Use the Casement Quotienttm. I love this. Denisa introduced the Quotient: Annual fundraising income divided by 52 weeks in a year divided by the number of hours in your work week. For example, in 2015, her fundraising team raised $1,627 per hour. So, if someone comes to you to ask you to do something, that’s not going to at least raise that amount of money, you probably shouldn’t be doing it! What a clever way to say no to the next “sit in a booth at a fair for a two day event and you’ll reach 100 people.” Consider finding some volunteers instead and divvy up the time. The Casement Quotienttm is a helpful tool when it comes to setting priorities.

Get rid of silos, both in how you organize your departments and your donors. It all works better if you and your colleagues know what’s going on. There’s no need to “hide” results or think that someone does not need to know about how your fundraising is doing. Remember, the objective is not for one person to do well; instead, the objective is for the organization to do well.

Mail enough! I still see so many organizations leave lots of money on the table. They simply do not ask for gifts often enough. As long as your next mailing generates more money than it costs, you can mail more. MQI mails four appeals a year and four newsletters. Absence does not make donors’ hearts grow fonder!

March 25, 2016

Do Not Overlook This Gift Opportunity

Many charities have been overlooking an increasingly important potential source of charitable contributions. Many donors have also overlooked this potential philanthropic opportunity.

It’s time to change all of that.

I’m talking about Beneficiary Designations.

While the use of Wills has declined sharply since 1998, individuals are increasingly using Beneficiary Designations to pass on assets to loved ones. Instead of a Will, individuals can use a simple Beneficiary Designation form to distribute assets from IRAs, 401ks, bank accounts, certificates of deposit, brokerage accounts, life insurance policies, and money remaining in Donor Advised Funds. In some jurisdictions, individuals can also use Beneficiary Designations to distribute property such as automobiles and real estate.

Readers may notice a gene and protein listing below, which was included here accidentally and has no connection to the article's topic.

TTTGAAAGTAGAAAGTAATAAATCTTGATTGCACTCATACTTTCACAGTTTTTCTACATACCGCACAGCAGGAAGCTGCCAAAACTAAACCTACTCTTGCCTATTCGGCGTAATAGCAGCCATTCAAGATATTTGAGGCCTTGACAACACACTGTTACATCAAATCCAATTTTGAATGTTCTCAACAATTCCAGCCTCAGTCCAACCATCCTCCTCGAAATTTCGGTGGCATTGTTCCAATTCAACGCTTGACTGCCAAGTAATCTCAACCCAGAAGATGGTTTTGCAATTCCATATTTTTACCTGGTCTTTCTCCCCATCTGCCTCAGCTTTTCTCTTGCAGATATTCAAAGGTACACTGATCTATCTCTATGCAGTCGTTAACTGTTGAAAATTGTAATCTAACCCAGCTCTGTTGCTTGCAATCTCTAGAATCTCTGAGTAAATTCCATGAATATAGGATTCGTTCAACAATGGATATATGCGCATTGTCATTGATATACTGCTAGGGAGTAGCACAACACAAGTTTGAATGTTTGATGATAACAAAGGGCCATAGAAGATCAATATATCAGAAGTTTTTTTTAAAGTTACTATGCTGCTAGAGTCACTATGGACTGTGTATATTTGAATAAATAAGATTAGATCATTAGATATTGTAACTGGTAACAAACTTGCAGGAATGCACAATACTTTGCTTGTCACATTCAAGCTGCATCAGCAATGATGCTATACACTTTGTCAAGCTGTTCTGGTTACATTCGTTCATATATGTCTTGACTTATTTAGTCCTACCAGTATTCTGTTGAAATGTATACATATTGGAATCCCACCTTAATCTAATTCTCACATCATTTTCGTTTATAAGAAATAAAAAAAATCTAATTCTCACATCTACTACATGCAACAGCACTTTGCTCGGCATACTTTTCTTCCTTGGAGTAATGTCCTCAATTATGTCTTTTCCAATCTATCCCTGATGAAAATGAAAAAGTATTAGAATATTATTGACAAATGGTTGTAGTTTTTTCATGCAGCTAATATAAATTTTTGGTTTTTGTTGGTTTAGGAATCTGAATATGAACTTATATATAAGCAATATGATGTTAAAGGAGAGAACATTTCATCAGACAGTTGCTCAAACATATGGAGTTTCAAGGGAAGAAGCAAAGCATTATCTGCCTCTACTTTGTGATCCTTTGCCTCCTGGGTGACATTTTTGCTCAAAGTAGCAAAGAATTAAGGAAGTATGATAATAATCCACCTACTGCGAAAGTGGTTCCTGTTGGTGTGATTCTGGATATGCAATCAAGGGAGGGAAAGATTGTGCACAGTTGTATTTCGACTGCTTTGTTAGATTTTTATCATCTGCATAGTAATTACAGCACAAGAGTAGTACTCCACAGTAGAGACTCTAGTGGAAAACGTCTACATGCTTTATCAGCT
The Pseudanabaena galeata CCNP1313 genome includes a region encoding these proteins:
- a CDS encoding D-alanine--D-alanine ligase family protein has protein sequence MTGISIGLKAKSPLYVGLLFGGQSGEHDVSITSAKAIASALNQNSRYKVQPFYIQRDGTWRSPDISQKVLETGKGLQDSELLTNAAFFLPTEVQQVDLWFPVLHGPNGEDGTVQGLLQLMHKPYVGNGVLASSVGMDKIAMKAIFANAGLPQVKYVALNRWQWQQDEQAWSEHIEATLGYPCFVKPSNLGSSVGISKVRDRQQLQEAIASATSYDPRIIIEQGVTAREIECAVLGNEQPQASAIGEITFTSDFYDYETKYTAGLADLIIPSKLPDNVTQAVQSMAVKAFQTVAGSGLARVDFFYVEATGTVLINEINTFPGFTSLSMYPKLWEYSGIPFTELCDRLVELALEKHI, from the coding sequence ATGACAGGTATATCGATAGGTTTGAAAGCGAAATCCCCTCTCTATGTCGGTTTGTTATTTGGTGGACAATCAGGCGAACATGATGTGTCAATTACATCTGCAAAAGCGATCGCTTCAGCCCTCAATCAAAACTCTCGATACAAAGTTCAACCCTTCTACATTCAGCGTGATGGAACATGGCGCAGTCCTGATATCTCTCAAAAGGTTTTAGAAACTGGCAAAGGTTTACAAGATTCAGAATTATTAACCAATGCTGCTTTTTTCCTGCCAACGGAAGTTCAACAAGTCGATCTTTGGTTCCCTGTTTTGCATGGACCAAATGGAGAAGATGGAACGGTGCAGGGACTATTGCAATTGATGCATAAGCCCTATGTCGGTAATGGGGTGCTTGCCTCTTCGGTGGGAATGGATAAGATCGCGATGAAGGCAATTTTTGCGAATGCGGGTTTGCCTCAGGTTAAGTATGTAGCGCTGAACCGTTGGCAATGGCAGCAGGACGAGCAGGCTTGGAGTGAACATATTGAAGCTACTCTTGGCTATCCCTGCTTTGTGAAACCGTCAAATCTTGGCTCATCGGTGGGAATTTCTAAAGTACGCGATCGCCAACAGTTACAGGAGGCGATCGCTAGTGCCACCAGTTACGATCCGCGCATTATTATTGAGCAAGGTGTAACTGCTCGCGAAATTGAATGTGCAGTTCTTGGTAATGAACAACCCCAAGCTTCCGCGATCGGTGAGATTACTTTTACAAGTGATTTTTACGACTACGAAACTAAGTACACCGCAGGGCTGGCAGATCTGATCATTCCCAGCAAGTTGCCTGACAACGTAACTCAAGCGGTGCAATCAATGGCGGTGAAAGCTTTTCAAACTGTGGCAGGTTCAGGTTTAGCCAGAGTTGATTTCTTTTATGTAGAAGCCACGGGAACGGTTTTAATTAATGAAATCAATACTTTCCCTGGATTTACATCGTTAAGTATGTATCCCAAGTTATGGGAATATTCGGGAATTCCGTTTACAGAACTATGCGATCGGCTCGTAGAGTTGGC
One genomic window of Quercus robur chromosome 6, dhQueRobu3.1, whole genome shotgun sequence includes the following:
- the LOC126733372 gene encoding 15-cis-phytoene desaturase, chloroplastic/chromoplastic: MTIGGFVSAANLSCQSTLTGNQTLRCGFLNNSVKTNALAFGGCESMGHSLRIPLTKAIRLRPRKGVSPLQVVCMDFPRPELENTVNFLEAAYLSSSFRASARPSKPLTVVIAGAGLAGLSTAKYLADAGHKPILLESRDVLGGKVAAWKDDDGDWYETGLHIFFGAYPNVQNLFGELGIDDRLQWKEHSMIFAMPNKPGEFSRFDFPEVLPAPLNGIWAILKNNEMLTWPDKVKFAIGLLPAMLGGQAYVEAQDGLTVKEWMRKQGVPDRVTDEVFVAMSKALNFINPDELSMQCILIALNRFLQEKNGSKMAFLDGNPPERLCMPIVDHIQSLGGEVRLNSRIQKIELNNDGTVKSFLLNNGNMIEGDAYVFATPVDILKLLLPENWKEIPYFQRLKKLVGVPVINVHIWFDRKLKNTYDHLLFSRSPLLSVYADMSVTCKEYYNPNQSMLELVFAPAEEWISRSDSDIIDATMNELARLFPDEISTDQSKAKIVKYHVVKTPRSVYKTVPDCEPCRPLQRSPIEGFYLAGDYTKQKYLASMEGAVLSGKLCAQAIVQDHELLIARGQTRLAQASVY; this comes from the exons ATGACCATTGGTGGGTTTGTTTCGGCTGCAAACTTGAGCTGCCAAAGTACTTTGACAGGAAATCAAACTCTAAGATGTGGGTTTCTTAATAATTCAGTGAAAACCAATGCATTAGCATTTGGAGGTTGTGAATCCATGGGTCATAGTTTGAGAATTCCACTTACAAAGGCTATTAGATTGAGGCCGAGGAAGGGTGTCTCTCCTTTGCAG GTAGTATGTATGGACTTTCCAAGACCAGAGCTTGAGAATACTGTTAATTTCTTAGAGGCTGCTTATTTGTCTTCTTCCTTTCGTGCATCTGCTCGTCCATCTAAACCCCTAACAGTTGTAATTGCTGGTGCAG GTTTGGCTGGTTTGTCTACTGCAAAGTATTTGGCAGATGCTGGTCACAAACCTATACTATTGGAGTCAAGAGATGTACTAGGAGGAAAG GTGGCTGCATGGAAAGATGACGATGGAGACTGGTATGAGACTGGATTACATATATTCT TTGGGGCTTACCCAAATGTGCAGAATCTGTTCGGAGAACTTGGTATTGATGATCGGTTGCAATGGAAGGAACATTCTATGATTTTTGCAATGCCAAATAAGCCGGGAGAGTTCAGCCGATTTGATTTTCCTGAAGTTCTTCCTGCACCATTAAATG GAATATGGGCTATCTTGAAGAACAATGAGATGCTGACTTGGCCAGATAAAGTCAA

If someone does not have a Will, he cannot make a Charitable Bequest commitment. However, he can easily set up a Beneficiary Designation that directs some of his assets to a favorite charity. It’s important to note here that a Beneficiary Designation supersedes any designations made in a Will should a donor have both.

For donors, using a Beneficiary Designation can be easier and less expensive than making a Charitable Bequest commitment through a Will. Beneficiary Designations do not require a lawyer, a complicated estate planning process, or an executor. Donors can use Beneficiary Designations to take care of loved ones and/or their favorite charities. Donors can designate all or a portion of a given asset to specific beneficiaries. Beneficiary Designations also provide flexibility as individuals can easily change beneficiaries at any time.

I Spy by Flood G via FlickrTo acquire more gifts through Beneficiary Designations, nonprofit organizations need to be proactive about promoting this method of giving. As with any other planned gift vehicle, organizations need to educate prospective donors about the opportunity and how it works. Then, fundraising professionals actually need to ask for the gifts.

One way the ASPCA promoted Beneficiary Designation gifts was through an article on its website that you can read by clicking here.

The University of Florida has promoted Charitable Bequests and Beneficiary Designations using a two-page information sheet that explains the options. You can find it by clicking here.

February 10, 2016

Do You Really Know Your Donors? — Part 1

How well do you know your donors?

How well do you need to know your donors?

The first question is for you to answer. I’ll answer the second question:

You need to know your donors well enough to know how to effectively steward them in a way they will appreciate. You need to know them well enough to know to avoid doing something stupid that will alienate them. You need to know them well enough to engage them in meaningful ways.

Let me share a story that illustrates my point.

Smith PG Package 2My wife Lisa is a proud Smith College alumna. She has been a leader with the Smith College Club of Philadelphia. She has referred students to the College. She has donated to the annual fund and capital campaigns. She has volunteered as a Class Agent. Several years ago, she even included Smith in her will, becoming a member of the College’s Grécourt Society.

Over the years, Lisa has received mailings specifically for Grécourt Society members, including invitations to special member events. Recently, in advance of her landmark reunion, she received a fold-over postcard mailing that included an option to request a replacement Grécourt Society pin if she needed one. As it turns out, Lisa did need a replacement, so she happily responded.

So far, so good.